5. Does the Department have materials that providers may disseminate to those seeking EIP information?
The Department's Bureau of Early Intervention has issued two publications that are free of charge in New York State: Early Help Makes a Difference! and The Early Intervention Program: A Parent's Guide .
An order form for these and other EI publications is available at www.health.ny.gov/forms/order_forms/eip_publications.pdf.
6. Does signage on buildings or other signage have to comply with these standards?
Signage identifying a service provider's place of business is not required to comply with these standards. However, signage that is primarily intended as marketing for services delivered under the EIP (public transportation posters, billboards, other advertising) must comply with the marketing standards.
7. When service providers, upon request from early intervention professionals (e.g., service coordinators), furnish information about their services, is it considered marketing?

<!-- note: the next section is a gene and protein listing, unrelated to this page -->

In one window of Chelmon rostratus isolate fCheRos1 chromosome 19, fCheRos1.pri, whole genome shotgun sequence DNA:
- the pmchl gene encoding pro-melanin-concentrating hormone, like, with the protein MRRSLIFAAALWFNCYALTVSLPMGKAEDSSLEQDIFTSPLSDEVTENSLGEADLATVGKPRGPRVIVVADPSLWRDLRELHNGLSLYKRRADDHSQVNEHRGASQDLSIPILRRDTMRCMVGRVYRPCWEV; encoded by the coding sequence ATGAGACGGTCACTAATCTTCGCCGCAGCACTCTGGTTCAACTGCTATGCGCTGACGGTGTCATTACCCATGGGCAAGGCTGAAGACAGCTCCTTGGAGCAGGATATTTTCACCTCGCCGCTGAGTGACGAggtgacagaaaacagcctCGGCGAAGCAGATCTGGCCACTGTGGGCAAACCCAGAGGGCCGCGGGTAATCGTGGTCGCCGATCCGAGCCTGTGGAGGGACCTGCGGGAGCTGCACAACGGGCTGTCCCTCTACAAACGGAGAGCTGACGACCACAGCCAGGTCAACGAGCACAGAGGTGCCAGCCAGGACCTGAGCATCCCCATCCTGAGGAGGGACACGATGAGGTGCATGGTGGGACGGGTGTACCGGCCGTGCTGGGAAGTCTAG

A. No. Information about an EI provider's services rendered to other EI professionals upon their request is not considered marketing if it is given solely to assist families whose children have already been referred to the EIP. However, such information would be considered marketing if an EI provider proactively furnishes information to other EI professionals who have not requested it.
8. Can service providers assist families in obtaining information about the EIP if a municipality has not responded in a timely manner?
A. If there are concerns that a municipality has not responded in a timely manner to a referral or request for other information about the EIP, providers should request assistance from the Bureau of Early Intervention by calling (518) 473-7016.
9. How will the Department monitor compliance with these standards?
The Department will review marketing materials to ensure that information therein is in accordance with the standards. All service providers' marketing materials must be made available at any time for inspection by the Department. The review may take place as part of reapproval as an EI service provider or as part of an on-site monitoring visit. The Department may refer providers with marketing materials that appear to be false or deceptive to the New York State Office of the Attorney General.